Gordon Lightfoot/Do You Walk, Do You Talk

Here’s a name I haven’t heard in a long time. Admittedly, other than If You Could Read My Mind, Sundown and The Wreck of the Edmund Fitzgerald, which were all released in the ’70s and became hits in the U.S. and Canada, I don’t know Gordon Lightfoot’s music. What I do know is I like all of these tunes, as well as Do You Walk, Do You Talk, which is on the Canadian singer-songwriter’s new album Solo that appeared on March 20. According to a Rolling Stone story, it is his first album of newly released material in more than 15 years. Lightfoot who last November turned 81, discovered the material for the album in his home office. Initially, these tunes were recorded in late 2001 and early 2002. But before anything could be released, Lightfoot had an abdominal aortic aneurysm that nearly killed him. After unearthing the old recordings, he decided to re-record the tracks, using his guitar only.  “I thought my fans would be interested in hearing what songs sound like when first written,” Lightfoot stated. According to this fansite, Lightfoot vigorously toured throughout last year and as recently as February. His tour schedule also shows many dates between March and June, which have all been rescheduled to later in the year to due COVID-19. Lightfoot has been active since 1958 (that’s an incredible 62 years!) and released his eponymous debut album in January 1966. According to Wikipedia, Solo is his 21st. Here’s Do You Walk, Do You Talk. Lightfoot still sounds pretty compelling.

Nadia Reid/Oh Canada

Nadia Reid is a 28-year-old singer-songwriter from Port Chalmers, New Zealand. Somehow her name sounded familiar and I had an idea, so I checked Aphoristic Album Reviews, and surely enough Graham covered her before, among others in this post from last October titled The Ten Next Best Singer-Songwriters Ever. Oh Canada is from Reid’s third album Out of My Province that came out on March 6. She released her debut Listen to Formation, Look for the Signs in March 2015. Not quite sure what it is about this tune, but I like it. Reid’s vocals are definitely part of it. Check out the official video.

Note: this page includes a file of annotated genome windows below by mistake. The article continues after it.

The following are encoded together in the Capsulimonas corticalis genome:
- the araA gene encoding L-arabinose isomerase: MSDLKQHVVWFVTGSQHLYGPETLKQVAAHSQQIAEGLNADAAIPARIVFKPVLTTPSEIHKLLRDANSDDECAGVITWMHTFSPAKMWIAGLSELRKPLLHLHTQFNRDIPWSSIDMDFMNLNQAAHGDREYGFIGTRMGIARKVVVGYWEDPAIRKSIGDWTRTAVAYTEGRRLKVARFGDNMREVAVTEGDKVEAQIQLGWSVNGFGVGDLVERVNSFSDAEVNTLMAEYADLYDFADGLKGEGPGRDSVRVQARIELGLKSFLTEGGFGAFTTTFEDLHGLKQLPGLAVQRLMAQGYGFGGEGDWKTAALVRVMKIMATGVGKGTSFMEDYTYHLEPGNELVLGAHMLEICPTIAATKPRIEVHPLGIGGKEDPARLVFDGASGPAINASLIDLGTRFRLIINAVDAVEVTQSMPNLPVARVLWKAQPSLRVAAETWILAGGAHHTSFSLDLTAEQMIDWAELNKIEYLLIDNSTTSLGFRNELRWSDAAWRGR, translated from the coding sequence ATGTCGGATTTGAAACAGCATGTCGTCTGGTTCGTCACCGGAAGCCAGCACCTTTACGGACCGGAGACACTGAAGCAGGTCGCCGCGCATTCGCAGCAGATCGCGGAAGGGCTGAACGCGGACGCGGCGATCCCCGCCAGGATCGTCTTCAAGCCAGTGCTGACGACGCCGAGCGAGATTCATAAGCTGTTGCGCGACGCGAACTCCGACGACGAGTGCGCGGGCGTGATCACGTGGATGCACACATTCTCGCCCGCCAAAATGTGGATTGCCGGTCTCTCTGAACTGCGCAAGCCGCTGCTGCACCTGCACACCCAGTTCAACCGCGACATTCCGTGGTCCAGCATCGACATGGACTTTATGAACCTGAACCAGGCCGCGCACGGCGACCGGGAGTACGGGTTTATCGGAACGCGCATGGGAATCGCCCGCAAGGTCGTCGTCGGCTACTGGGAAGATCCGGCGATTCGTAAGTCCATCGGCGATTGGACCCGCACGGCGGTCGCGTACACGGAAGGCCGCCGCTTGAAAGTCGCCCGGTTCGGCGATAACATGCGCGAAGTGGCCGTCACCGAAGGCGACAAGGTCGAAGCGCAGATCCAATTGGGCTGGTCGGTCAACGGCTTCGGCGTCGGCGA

The James Hunter Six/I Can Change Your Mind

James Hunter is an English R&B and soul singer-songwriter who has been around for 30 years. According to his website, he’s worked on the railway, busked in the streets of London, provided backup vocals and guitar for Van Morrison, played clubs and theaters all over the world, written scores of original songs, and recorded some of the most original and honest rhythm & soul albums of the last two decades.  By 2006, Hunter was recognized with nominations for a GRAMMY® Award (“Best Traditional Blues Album” for People Gonna Talk (Rounder)) and an American Music Award (“Best New/Emerging Artist”). He and his band then hit the road for a decade of extensive touring and recorded critically-acclaimed studio albums— The Hard Way (Hear Music), Minute by Minute (Fantasy), Hold On! (Daptone), Whatever it Takes (Daptone).  By 2016, MOJO magazine had crowned him “The United Kingdom’s Greatest Soul Singer.” Somehow, I missed all of that, but I’m glad Hunter is now on my radar screen. I Can Change Your Mind sounds like beautiful old-fashioned soul. The vocals are pretty amazing. I can some Sam Cooke and Otis Redding in there. Check it out!

Sources: Wikipedia; Rolling Stone; GordonLightfoot.com fansite; AllMusic; YouTube